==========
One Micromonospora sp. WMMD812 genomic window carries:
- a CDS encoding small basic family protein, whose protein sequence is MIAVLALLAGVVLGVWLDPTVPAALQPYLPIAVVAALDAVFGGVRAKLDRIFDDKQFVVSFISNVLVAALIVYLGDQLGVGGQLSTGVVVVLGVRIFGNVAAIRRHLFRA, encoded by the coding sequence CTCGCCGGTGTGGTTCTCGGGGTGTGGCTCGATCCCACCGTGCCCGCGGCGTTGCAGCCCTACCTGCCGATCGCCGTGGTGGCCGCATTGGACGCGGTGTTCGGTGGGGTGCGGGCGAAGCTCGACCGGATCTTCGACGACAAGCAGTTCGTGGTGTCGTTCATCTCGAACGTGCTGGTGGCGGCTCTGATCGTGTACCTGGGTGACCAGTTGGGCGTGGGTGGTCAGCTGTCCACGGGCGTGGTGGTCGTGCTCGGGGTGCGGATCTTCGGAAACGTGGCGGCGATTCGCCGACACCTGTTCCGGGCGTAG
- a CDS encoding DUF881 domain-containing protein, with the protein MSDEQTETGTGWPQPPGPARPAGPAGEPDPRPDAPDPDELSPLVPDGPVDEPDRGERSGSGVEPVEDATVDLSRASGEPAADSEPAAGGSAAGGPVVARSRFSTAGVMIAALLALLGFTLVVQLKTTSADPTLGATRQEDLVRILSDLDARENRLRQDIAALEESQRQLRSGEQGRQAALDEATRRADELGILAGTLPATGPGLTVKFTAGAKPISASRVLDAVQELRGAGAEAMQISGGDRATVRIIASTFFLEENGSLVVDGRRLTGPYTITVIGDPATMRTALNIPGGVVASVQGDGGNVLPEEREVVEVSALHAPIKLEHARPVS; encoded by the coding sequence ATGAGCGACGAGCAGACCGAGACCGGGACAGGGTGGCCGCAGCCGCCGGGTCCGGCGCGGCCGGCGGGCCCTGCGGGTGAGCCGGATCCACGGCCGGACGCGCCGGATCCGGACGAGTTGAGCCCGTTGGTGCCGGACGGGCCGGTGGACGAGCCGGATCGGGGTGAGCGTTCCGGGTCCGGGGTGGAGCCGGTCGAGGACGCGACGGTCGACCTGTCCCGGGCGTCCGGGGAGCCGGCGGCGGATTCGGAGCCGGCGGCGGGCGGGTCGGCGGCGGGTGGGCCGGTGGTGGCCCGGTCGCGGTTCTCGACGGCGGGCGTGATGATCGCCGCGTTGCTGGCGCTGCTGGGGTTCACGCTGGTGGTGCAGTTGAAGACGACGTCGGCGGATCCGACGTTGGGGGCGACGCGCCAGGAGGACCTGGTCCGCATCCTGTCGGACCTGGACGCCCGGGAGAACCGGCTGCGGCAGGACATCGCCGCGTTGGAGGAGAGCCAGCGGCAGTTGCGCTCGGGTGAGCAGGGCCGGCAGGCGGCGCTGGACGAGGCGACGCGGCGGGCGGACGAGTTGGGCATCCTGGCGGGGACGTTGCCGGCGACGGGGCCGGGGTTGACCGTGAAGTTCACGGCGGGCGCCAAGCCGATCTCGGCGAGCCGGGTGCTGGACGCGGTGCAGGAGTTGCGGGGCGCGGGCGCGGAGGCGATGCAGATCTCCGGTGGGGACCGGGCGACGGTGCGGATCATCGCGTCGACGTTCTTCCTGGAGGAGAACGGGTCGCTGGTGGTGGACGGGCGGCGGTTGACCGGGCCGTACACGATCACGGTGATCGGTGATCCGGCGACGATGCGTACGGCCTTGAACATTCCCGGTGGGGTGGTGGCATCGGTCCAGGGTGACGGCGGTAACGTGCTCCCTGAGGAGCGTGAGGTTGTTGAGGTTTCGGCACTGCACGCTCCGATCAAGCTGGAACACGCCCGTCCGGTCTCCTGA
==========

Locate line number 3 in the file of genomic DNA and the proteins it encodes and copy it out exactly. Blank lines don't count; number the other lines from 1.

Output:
- a CDS encoding DUF881 domain-containing protein, with the protein MSDEQTETGTGWPQPPGPARPAGPAGEPDPRPDAPDPDELSPLVPDGPVDEPDRGERSGSGVEPVEDATVDLSRASGEPAADSEPAAGGSAAGGPVVARSRFSTAGVMIAALLALLGFTLVVQLKTTSADPTLGATRQEDLVRILSDLDARENRLRQDIAALEESQRQLRSGEQGRQAALDEATRRADELGILAGTLPATGPGLTVKFTAGAKPISASRVLDAVQELRGAGAEAMQISGGDRATVRIIASTFFLEENGSLVVDGRRLTGPYTITVIGDPATMRTALNIPGGVVASVQGDGGNVLPEEREVVEVSALHAPIKLEHARPVS; encoded by the coding sequence ATGAGCGACGAGCAGACCGAGACCGGGACAGGGTGGCCGCAGCCGCCGGGTCCGGCGCGGCCGGCGGGCCCTGCGGGTGAGCCGGATCCACGGCCGGACGCGCCGGATCCGGACGAGTTGAGCCCGTTGGTGCCGGACGGGCCGGTGGACGAGCCGGATCGGGGTGAGCGTTCCGGGTCCGGGGTGGAGCCGGTCGAGGACGCGACGGTCGACCTGTCCCGGGCGTCCGGGGAGCCGGCGGCGGATTCGGAGCCGGCGGCGGGCGGGTCGGCGGCGGGTGGGCCGGTGGTGGCCCGGTCGCGGTTCTCGACGGCGGGCGTGATGATCGCCGCGTTGCTGGCGCTGCTGGGGTTCACGCTGGTGGTGCAGTTGAAGACGACGTCGGCGGATCCGACGTTGGGGGCGACGCGCCAGGAGGACCTGGTCCGCATCCTGTCGGACCTGGACGCCCGGGAGAACCGGCTGCGGCAGGACATCGCCGCGTTGGAGGAGAGCCAGCGGCAGTTGCGCTCGGGTGAGCAGGGCCGGCAGGCGGCGCTGGACGAGGCGACGCGGCGGGCGGACGAGTTGGGCATCCTGGCGGGGACGTTGCCGGCGACGGGGCCGGGGTTGACCGTGAAGTTCACGGCGGGCGCCAAGCCGATCTCGGCGAGCCGGGTGCTGGACGCGGTGCAGGAGTTGCGGGGCGCGGGCGCGGAGGCGATGCAGATCTCCGGTGGGGACCGGGCGACGGTGCGGATCATCGCGTCGACGTTCTTCCTGGAGGAGAACGGGTCGCTGGTGGTGGACGGGCGGCGGTTGACCGGGCCGTACACGATCACGGTGATCGGTGATCCGGCGACGATGCGTACGGCCTTGAACATTCCCGGTGGGGTGGTGGCATCGGTCCAGGGTGACGGCGGTAACGTGCTCCCTGAGGAGCGTGAGGTTGTTGAGGTTTCGGCACTGCACGCTCCGATCAAGCTGGAACACGCCCGTCCGGTCTCCTGA